ESG Technical Validation
ESG performed evaluation and testing of HPE Nimble Storage dHCI. Testing was designed to validate the simplicity of deployment and management of the platform while examining the disaggregated scalability, policy-driven automation, full-stack predictive analytics, performance, availability, and hybrid cloud readiness in the context of supporting consolidation of business-critical apps and workloads.
Simplicity of Deployment and Management
ESG walked through the process a customer would use to deploy HPE Nimble Storage dHCI. First, we initialized the HPE Nimble Storage arrays by connecting to the management VLAN and browsing to the management URL. We entered basic information like hostname, IP addresses, etc. When initialization was complete—in less than 60 seconds—we were redirected to HPE Nimble Storage dHCI setup when we clicked CONTINUE, as shown in Figure 3.
We were walked through HPE Nimble Storage dHCI setup step by step with clear descriptions of the information required at each step. The first step was to configure vCenter. Organizations can use an existing vCenter server or create a new one. HPE includes the vCenter OVA in the HPE Nimble Storage array, so the customer doesn’t need to download or deploy it manually. If an existing vCenter is used, HPE Nimble Storage dHCI allows organizations to either create a new cluster or use an existing cluster. We created a new cluster from the discovered servers. Finally, we provisioned a datastore. HPE Nimble Storage dHCI offers the flexibility to create the datastores in setup, or via a vCenter plug-in. Figure 4 presents a summary of the configuration.
When we clicked FINISH, the system set up the environment, as shown in Figure 5.
Setup, which required only basic host and networking information about the environment, was complete and HPE Nimble Storage dHCI was ready to begin servicing workloads less than 12 minutes after our first keystroke. Next, we tested the granular expandability of the platform by adding a server to the VMware cluster using the HPE Nimble Storage dHCI vSphere plug-in. We clicked the add symbol (+) and the system found multiple new ProLiant servers we had powered on and attached to the HPE Nimble Storage dHCI’s network.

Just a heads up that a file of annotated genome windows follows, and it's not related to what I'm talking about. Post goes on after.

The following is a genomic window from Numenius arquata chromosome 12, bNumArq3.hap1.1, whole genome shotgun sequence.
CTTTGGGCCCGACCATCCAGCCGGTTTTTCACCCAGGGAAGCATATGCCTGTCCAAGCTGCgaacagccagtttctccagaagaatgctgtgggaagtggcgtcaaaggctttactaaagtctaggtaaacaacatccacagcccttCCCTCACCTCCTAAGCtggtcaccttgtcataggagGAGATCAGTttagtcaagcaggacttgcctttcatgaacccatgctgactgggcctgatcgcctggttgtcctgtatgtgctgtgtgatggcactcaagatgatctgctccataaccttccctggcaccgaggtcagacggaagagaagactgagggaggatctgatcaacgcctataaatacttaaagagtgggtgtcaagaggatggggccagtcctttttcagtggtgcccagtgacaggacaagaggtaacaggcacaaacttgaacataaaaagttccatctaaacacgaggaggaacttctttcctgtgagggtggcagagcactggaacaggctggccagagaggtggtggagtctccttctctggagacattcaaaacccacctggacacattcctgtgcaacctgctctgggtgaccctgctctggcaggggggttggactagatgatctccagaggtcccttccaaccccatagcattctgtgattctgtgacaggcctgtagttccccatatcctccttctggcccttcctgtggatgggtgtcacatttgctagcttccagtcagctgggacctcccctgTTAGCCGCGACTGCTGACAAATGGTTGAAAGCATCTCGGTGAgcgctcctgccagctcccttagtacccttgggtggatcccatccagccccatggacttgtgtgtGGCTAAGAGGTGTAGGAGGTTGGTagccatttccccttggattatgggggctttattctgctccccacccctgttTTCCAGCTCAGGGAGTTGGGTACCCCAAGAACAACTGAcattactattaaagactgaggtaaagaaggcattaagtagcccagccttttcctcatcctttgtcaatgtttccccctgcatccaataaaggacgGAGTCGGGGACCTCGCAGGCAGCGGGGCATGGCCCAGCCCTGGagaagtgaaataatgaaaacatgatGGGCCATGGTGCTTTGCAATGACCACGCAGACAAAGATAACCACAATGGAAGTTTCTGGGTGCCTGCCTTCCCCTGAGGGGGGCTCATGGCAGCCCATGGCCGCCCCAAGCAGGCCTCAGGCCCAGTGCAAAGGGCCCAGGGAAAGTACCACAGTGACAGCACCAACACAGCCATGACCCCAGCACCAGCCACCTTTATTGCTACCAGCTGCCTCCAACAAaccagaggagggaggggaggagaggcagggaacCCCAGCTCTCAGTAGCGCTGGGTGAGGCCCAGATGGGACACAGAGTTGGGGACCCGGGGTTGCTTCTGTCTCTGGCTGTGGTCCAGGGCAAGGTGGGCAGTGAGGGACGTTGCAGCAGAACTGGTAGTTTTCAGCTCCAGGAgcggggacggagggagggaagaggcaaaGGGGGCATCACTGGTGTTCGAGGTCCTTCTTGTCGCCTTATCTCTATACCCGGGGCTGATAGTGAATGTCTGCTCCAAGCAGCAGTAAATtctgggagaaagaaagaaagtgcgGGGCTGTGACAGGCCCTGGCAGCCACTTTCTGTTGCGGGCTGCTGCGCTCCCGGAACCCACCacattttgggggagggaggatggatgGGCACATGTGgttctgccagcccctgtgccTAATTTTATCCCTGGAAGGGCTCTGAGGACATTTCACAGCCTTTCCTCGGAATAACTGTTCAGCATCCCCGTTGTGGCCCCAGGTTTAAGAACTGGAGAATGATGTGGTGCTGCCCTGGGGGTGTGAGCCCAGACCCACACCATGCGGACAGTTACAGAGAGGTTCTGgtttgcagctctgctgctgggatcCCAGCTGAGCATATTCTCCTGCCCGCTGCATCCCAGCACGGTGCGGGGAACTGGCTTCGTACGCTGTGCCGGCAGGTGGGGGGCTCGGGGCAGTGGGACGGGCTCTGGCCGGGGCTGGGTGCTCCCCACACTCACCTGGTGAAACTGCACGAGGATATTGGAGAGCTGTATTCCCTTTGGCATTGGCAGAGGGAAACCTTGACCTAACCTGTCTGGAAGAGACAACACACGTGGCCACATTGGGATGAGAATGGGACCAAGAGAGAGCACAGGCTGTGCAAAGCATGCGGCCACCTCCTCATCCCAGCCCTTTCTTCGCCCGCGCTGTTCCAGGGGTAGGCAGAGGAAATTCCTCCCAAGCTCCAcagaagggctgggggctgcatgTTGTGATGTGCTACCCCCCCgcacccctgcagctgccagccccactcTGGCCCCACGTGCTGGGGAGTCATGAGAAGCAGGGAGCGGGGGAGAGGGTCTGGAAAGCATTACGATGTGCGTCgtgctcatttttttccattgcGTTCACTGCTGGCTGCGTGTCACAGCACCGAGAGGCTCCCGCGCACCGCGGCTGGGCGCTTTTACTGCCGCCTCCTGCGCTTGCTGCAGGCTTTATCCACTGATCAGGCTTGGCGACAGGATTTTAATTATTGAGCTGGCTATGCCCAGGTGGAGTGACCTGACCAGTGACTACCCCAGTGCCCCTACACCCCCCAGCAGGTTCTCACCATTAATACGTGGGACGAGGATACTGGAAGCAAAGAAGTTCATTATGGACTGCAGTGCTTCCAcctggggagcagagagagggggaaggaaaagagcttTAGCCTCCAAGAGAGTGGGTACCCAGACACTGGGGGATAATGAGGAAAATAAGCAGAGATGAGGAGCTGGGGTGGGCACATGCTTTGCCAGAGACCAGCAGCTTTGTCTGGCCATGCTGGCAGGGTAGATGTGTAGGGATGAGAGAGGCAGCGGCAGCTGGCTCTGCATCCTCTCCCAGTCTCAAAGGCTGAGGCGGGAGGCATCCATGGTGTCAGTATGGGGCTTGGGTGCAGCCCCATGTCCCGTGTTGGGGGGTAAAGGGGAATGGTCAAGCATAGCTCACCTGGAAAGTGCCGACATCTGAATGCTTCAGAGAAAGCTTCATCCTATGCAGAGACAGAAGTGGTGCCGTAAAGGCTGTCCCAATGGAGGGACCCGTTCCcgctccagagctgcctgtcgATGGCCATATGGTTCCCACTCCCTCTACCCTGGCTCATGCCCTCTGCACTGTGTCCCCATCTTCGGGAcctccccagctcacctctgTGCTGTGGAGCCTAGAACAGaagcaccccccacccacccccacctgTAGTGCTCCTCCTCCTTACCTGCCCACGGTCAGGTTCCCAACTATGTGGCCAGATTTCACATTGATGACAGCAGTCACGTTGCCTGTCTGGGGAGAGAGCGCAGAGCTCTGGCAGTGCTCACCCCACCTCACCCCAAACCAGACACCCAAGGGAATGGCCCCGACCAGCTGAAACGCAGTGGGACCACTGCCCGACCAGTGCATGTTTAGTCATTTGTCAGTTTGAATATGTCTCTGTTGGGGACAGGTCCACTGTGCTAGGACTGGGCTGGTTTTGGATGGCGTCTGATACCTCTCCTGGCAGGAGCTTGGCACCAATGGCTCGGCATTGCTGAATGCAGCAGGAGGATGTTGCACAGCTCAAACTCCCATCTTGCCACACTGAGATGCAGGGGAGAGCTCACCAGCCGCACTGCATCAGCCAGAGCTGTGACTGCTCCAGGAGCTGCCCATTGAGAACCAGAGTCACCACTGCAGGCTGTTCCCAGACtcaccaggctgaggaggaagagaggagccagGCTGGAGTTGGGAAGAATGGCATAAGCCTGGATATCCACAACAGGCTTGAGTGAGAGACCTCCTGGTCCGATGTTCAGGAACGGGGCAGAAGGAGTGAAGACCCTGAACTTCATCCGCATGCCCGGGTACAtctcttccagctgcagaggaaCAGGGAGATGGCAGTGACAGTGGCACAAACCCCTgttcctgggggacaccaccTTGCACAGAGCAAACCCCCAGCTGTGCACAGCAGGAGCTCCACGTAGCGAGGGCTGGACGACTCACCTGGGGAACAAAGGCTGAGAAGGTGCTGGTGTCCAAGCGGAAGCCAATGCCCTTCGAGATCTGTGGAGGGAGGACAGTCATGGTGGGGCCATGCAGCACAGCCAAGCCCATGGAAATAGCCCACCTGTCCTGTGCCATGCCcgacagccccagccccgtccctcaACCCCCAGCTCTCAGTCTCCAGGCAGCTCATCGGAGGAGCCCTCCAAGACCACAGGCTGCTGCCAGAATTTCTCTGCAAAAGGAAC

We selected a server and entered the management and iSCSI IP address ranges as well as new passwords for both ESXi and HPE Integrated Lights Out (iLO) administration for a total of six clicks and less than three minutes.
Next, we navigated to the HPE Nimble Storage vSphere client plug-in where we could see the overall state of our cluster at a glance, including performance metrics, alarms, events, protection status, and resource usage. With one click we viewed an inventory of servers and storage in the cluster as well as VMware abstractions like datastores and VMware Virtual Volumes (VVols).
The HPE Nimble Storage dHCI platform is designed to provide high availability for storage infrastructure and simple data protection functionality with capacity-efficient local and remote protection for organizations’ data. HPE Nimble Storage can support thousands of snapshots per volume to enable rich and deep data retention schedules. ESG looked at local snapshots and clones while running workloads to simulate an active environment. Schedules were set up to automatically create snapshots and clones of an active volume, then we restored one of them as seen in Figure 8.
HPE Nimble Storage dHCI enables organizations to create policies that define the frequency and retention period for local snapshots, clones, and remote copies of production data. These policies can be applied to single volumes or groups of volumes. Pointer-based snapshots and zero-copy clones leverage flash to eliminate impact on production performance. HPE Nimble Storage replication moves changed data on a set schedule, leveraging the existing reduction and compression of data to minimize required bandwidth.